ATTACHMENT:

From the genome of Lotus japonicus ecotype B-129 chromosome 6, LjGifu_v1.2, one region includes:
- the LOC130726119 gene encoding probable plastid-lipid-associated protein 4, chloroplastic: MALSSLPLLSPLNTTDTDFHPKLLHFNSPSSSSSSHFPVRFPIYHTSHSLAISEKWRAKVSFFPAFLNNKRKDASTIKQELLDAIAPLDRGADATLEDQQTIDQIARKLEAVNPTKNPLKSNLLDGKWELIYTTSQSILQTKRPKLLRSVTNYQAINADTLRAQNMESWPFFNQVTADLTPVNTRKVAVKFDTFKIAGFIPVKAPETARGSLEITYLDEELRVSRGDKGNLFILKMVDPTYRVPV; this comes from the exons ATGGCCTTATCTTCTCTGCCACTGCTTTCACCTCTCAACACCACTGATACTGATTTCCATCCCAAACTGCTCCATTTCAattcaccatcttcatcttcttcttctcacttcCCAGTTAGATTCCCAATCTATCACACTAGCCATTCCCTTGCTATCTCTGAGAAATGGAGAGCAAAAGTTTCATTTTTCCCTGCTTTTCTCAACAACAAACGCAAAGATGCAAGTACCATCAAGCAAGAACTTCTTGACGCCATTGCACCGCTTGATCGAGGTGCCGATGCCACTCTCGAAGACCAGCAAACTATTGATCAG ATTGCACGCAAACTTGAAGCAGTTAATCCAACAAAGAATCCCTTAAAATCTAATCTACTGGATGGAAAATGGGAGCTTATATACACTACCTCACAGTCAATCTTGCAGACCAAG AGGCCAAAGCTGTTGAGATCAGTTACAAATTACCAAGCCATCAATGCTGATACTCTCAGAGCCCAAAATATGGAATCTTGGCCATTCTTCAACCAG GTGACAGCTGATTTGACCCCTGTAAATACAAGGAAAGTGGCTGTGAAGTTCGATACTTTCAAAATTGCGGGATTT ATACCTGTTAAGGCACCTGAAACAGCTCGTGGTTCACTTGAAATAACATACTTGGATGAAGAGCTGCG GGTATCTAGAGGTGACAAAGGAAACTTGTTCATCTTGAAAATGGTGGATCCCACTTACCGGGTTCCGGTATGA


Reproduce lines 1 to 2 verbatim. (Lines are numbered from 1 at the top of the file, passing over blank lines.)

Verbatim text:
From the genome of Lotus japonicus ecotype B-129 chromosome 6, LjGifu_v1.2, one region includes:
- the LOC130726119 gene encoding probable plastid-lipid-associated protein 4, chloroplastic: MALSSLPLLSPLNTTDTDFHPKLLHFNSPSSSSSSHFPVRFPIYHTSHSLAISEKWRAKVSFFPAFLNNKRKDASTIKQELLDAIAPLDRGADATLEDQQTIDQIARKLEAVNPTKNPLKSNLLDGKWELIYTTSQSILQTKRPKLLRSVTNYQAINADTLRAQNMESWPFFNQVTADLTPVNTRKVAVKFDTFKIAGFIPVKAPETARGSLEITYLDEELRVSRGDKGNLFILKMVDPTYRVPV; this comes from the exons ATGGCCTTATCTTCTCTGCCACTGCTTTCACCTCTCAACACCACTGATACTGATTTCCATCCCAAACTGCTCCATTTCAattcaccatcttcatcttcttcttctcacttcCCAGTTAGATTCCCAATCTATCACACTAGCCATTCCCTTGCTATCTCTGAGAAATGGAGAGCAAAAGTTTCATTTTTCCCTGCTTTTCTCAACAACAAACGCAAAGATGCAAGTACCATCAAGCAAGAACTTCTTGACGCCATTGCACCGCTTGATCGAGGTGCCGATGCCACTCTCGAAGACCAGCAAACTATTGATCAG ATTGCACGCAAACTTGAAGCAGTTAATCCAACAAAGAATCCCTTAAAATCTAATCTACTGGATGGAAAATGGGAGCTTATATACACTACCTCACAGTCAATCTTGCAGACCAAG AGGCCAAAGCTGTTGAGATCAGTTACAAATTACCAAGCCATCAATGCTGATACTCTCAGAGCCCAAAATATGGAATCTTGGCCATTCTTCAACCAG GTGACAGCTGATTTGACCCCTGTAAATACAAGGAAAGTGGCTGTGAAGTTCGATACTTTCAAAATTGCGGGATTT ATACCTGTTAAGGCACCTGAAACAGCTCGTGGTTCACTTGAAATAACATACTTGGATGAAGAGCTGCG GGTATCTAGAGGTGACAAAGGAAACTTGTTCATCTTGAAAATGGTGGATCCCACTTACCGGGTTCCGGTATGA